AP Photo/Gerry Broome

Snow blankets North Carolina, making roads treacherous

January 17, 2018 - 1:22 pm

DURHAM, N.C. (AP) A winter storm threatened to dump more than a half-foot of snow Wednesday on parts of North Carolina, canceling school and creating treacherous road conditions.

By early afternoon, the National Weather Service said 6 inches had fallen in parts of Alamance County, while 4 had fallen in Chapel Hill, where the University of North Carolina canceled classes. Several inches had also fallen in the mountains to the west. Forecasters said a swath of the central part of the state could get as many as 8 inches by the time the snow stops falling later in the day.

``This storm is moving a little slower than they had anticipated, but that means that the impacts on our state could be even greater,'' Gov. Roy Cooper said at a news conference.

Acknowledging that some people in the central part of the state had gone to work before the heavy accumulation began, Cooper urged them to ``go ahead and go home from work because it's going to get a little nasty out there.''

He said that most of the state's 115 school systems had canceled or delayed classes.

The state Highway Patrol had already responded to more than 500 collisions by Wednesday morning, patrol commander Col. Glenn McNeill said. State roads had been treated with more than 2 million gallons (7.5 million liters) of anti-icing salt brine.

About a quarter of the day's 360 arrivals and departures had been canceled at Raleigh-Durham International Airport, aviation officials said.

Duke Energy reported about 5,400 outages concentrated mostly in the Charlotte area, as well as Durham and Orange counties. Cooper said that because the storm was packing mostly snow, outages shouldn't be as bad as they would be during an ice storm.

As the snow moved into North Carolina, fat flakes stuck to Tierra Murray's hair when she filled up a tire on her sedan with air at a Sheetz gas station in Durham.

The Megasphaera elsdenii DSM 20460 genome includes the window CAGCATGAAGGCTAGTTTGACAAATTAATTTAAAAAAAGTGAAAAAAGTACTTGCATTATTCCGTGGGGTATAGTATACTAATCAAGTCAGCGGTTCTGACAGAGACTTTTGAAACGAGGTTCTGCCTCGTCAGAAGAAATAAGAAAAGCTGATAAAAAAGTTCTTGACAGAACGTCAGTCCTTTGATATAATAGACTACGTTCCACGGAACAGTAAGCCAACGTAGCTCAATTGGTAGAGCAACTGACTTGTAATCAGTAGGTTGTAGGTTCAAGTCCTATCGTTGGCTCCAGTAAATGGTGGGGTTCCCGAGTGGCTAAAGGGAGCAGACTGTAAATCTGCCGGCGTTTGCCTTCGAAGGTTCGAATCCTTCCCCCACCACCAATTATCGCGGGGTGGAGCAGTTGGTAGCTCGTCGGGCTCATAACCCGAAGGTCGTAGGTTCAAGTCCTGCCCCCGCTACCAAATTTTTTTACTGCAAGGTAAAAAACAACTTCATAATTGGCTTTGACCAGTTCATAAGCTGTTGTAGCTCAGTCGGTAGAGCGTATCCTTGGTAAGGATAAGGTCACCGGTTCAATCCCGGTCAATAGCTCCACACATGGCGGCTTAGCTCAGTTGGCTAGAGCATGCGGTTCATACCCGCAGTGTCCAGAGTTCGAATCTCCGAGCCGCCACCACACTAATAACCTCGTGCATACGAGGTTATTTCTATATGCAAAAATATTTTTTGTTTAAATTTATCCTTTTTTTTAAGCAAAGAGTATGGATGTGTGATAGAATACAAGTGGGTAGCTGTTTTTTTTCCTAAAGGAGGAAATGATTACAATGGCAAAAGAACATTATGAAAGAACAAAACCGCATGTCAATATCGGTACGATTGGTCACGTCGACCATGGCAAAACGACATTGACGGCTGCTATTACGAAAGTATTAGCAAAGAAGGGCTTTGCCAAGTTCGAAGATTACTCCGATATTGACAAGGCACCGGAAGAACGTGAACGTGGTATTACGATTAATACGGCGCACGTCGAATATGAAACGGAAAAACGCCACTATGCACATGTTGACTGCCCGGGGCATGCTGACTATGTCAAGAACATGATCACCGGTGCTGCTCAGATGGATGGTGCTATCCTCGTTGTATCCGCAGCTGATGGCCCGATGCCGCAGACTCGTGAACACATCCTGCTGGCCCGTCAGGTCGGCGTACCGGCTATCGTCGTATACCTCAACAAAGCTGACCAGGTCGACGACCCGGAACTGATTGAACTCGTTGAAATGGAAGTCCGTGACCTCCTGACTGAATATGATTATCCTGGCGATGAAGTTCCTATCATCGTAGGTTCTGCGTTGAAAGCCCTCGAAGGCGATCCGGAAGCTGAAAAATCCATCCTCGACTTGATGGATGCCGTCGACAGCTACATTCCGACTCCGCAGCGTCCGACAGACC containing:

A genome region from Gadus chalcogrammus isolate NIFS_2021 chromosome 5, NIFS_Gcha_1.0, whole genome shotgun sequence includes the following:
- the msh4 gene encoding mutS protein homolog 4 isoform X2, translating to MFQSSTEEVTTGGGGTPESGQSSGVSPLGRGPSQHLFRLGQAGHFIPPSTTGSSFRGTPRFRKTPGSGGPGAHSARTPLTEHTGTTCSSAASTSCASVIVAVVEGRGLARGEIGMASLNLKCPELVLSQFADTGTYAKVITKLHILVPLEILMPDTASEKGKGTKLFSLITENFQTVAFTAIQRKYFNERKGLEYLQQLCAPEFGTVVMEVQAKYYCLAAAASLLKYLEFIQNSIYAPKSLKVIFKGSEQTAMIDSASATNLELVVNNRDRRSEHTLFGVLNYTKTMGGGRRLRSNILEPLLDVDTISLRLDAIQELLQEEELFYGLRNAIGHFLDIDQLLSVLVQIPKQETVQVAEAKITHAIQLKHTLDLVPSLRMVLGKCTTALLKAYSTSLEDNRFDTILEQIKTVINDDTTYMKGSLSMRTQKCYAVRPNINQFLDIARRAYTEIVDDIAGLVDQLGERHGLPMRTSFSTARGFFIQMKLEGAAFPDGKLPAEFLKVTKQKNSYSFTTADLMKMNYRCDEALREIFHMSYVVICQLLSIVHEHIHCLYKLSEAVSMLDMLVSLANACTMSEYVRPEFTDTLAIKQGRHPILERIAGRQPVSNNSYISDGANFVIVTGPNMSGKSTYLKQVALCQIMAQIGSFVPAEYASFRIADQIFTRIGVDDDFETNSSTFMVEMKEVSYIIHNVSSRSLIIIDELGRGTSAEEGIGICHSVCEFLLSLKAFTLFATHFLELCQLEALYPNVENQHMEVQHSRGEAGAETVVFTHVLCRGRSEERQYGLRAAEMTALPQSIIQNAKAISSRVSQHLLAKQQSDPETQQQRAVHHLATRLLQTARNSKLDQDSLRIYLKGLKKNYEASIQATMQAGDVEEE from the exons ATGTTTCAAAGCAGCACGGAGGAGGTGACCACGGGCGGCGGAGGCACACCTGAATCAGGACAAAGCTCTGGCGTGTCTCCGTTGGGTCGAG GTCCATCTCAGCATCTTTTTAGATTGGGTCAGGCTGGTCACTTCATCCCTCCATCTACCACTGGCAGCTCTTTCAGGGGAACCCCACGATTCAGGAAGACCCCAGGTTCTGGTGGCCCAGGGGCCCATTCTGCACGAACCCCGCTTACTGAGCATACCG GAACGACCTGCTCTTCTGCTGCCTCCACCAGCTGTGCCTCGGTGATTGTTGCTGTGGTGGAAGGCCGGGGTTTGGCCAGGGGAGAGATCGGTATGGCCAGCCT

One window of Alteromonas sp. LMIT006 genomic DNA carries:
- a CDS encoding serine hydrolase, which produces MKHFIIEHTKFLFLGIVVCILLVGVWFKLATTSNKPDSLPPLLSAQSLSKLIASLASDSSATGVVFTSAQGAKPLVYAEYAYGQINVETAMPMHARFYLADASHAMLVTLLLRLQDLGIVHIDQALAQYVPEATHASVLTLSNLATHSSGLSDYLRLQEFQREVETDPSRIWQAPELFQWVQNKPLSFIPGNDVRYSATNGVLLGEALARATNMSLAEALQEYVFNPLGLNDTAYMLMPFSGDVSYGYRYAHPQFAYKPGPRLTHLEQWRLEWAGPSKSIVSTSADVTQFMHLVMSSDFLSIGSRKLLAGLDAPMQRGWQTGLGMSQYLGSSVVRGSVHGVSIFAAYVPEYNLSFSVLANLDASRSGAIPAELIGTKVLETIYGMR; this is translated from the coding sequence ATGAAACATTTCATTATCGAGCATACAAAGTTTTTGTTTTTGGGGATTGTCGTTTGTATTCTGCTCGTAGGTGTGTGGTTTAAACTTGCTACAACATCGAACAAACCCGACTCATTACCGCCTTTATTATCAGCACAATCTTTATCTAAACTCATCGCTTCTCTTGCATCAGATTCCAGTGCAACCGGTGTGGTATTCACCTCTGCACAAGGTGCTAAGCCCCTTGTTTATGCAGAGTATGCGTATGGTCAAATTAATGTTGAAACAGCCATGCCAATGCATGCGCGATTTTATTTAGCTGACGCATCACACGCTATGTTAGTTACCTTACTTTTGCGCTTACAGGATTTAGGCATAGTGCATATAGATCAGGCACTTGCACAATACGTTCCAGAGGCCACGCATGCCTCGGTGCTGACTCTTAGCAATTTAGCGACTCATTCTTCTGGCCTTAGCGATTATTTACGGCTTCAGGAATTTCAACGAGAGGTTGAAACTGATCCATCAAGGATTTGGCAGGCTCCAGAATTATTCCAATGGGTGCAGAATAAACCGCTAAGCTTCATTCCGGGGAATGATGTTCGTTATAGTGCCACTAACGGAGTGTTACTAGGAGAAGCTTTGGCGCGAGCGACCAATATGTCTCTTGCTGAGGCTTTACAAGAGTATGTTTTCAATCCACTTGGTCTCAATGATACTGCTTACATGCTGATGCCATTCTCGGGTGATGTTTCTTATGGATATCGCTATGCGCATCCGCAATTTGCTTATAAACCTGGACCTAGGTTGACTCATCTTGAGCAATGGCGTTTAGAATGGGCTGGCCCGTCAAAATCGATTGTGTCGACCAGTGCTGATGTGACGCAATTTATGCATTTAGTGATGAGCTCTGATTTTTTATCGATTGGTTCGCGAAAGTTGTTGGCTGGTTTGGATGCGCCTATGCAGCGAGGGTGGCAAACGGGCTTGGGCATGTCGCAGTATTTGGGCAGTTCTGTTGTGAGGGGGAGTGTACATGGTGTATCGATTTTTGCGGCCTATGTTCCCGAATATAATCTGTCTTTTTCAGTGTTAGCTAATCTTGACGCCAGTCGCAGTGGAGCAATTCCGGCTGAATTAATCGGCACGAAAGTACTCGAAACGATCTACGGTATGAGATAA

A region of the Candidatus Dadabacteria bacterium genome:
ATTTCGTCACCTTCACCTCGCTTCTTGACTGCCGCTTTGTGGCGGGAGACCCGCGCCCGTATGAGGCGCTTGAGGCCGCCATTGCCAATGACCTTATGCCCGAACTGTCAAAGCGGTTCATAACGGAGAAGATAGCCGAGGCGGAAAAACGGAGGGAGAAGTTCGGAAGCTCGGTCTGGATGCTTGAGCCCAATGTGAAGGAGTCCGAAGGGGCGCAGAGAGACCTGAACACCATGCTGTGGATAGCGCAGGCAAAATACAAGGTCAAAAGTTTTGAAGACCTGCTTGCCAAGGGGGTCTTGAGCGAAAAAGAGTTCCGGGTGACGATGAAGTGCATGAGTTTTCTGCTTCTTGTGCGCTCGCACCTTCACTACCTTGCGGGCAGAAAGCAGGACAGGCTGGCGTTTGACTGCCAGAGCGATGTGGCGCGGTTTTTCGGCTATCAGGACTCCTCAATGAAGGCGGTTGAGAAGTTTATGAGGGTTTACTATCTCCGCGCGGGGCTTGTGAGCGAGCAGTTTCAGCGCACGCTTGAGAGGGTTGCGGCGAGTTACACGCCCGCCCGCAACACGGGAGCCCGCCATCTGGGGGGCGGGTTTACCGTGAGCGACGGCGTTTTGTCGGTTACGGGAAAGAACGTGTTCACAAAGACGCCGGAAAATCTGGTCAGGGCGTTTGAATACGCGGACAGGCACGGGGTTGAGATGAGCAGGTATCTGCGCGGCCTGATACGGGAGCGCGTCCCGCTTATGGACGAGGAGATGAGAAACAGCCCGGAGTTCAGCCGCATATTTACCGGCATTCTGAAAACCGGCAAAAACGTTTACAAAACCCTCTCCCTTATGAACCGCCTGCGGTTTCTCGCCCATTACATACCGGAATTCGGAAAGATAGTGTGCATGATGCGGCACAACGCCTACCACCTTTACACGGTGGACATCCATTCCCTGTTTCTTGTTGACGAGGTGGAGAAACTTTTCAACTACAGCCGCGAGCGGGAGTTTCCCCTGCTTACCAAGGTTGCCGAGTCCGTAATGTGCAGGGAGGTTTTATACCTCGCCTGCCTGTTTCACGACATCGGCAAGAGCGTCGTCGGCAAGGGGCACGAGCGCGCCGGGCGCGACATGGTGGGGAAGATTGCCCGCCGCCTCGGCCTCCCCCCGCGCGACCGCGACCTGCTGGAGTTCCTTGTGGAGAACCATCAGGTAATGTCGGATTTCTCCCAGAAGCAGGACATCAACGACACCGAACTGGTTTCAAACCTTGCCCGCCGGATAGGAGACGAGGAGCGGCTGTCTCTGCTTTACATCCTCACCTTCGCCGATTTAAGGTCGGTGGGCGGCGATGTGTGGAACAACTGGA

``My tire pressure was low due to the temperatures starting to drop,'' she said early Wednesday.

The 33-year-old nurse's aide said she was leaving a shift in a cardiac unit at Duke University Hospital and heading south to Chapel Hill for another shift at UNC Hospital as a floater available to whatever department needs her. She said that UNC would provide accommodations to medical personnel who need it if the snow keeps them from getting home at the end of their shift.

Asked about her reaction to the forecasts for several inches of snow, she said: ``Just worry because I know I have to be at work. Just hoping to get back home afterward.''

To the west, Scott Boren could see several inches on the ground and parked cars covered in snow from his office in Burlington. Boren, a recruiter for a company that provides cable television installation, said that it had been snowing for several hours by late morning.

Still, he's taking the conditions in stride. He said he would re-evaluate in the afternoon whether to head home early.

``If I hear the streets get bad, I may head home early. But to me driving in the snow is not that big of a deal,'' he said.



 

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